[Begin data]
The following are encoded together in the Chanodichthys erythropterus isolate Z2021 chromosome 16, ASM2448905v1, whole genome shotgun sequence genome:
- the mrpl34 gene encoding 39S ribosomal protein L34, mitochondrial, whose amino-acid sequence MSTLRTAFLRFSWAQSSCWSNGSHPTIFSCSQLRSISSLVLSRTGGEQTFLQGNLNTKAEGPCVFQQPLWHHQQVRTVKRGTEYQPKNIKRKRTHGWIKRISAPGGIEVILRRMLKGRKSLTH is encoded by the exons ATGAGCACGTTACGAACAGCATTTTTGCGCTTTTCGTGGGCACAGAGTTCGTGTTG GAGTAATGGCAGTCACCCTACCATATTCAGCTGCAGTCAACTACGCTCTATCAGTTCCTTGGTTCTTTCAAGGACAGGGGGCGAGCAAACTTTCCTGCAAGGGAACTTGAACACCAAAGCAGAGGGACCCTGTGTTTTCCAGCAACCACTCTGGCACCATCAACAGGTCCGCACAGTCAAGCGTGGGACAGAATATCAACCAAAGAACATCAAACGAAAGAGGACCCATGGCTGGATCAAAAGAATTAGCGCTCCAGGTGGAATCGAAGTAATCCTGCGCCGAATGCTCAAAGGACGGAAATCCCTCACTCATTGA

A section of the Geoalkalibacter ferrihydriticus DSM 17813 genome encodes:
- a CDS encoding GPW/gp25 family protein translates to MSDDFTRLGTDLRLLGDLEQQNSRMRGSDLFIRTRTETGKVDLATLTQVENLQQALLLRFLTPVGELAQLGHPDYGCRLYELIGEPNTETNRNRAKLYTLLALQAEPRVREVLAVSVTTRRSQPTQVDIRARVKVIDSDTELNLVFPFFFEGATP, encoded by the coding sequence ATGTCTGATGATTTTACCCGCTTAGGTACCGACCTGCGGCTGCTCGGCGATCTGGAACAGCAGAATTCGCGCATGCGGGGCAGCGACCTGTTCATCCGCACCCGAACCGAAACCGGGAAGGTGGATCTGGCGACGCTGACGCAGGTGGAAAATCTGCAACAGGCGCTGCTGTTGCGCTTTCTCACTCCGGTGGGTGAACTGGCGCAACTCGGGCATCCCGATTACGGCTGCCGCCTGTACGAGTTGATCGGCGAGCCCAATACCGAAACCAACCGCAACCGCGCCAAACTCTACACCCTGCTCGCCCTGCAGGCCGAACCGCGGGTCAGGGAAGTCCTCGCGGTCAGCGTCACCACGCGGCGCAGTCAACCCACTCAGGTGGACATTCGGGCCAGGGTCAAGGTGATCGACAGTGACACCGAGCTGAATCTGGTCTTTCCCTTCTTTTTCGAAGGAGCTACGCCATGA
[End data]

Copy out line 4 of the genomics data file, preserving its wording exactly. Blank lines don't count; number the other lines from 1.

- a CDS encoding GPW/gp25 family protein translates to MSDDFTRLGTDLRLLGDLEQQNSRMRGSDLFIRTRTETGKVDLATLTQVENLQQALLLRFLTPVGELAQLGHPDYGCRLYELIGEPNTETNRNRAKLYTLLALQAEPRVREVLAVSVTTRRSQPTQVDIRARVKVIDSDTELNLVFPFFFEGATP, encoded by the coding sequence ATGTCTGATGATTTTACCCGCTTAGGTACCGACCTGCGGCTGCTCGGCGATCTGGAACAGCAGAATTCGCGCATGCGGGGCAGCGACCTGTTCATCCGCACCCGAACCGAAACCGGGAAGGTGGATCTGGCGACGCTGACGCAGGTGGAAAATCTGCAACAGGCGCTGCTGTTGCGCTTTCTCACTCCGGTGGGTGAACTGGCGCAACTCGGGCATCCCGATTACGGCTGCCGCCTGTACGAGTTGATCGGCGAGCCCAATACCGAAACCAACCGCAACCGCGCCAAACTCTACACCCTGCTCGCCCTGCAGGCCGAACCGCGGGTCAGGGAAGTCCTCGCGGTCAGCGTCACCACGCGGCGCAGTCAACCCACTCAGGTGGACATTCGGGCCAGGGTCAAGGTGATCGACAGTGACACCGAGCTGAATCTGGTCTTTCCCTTCTTTTTCGAAGGAGCTACGCCATGA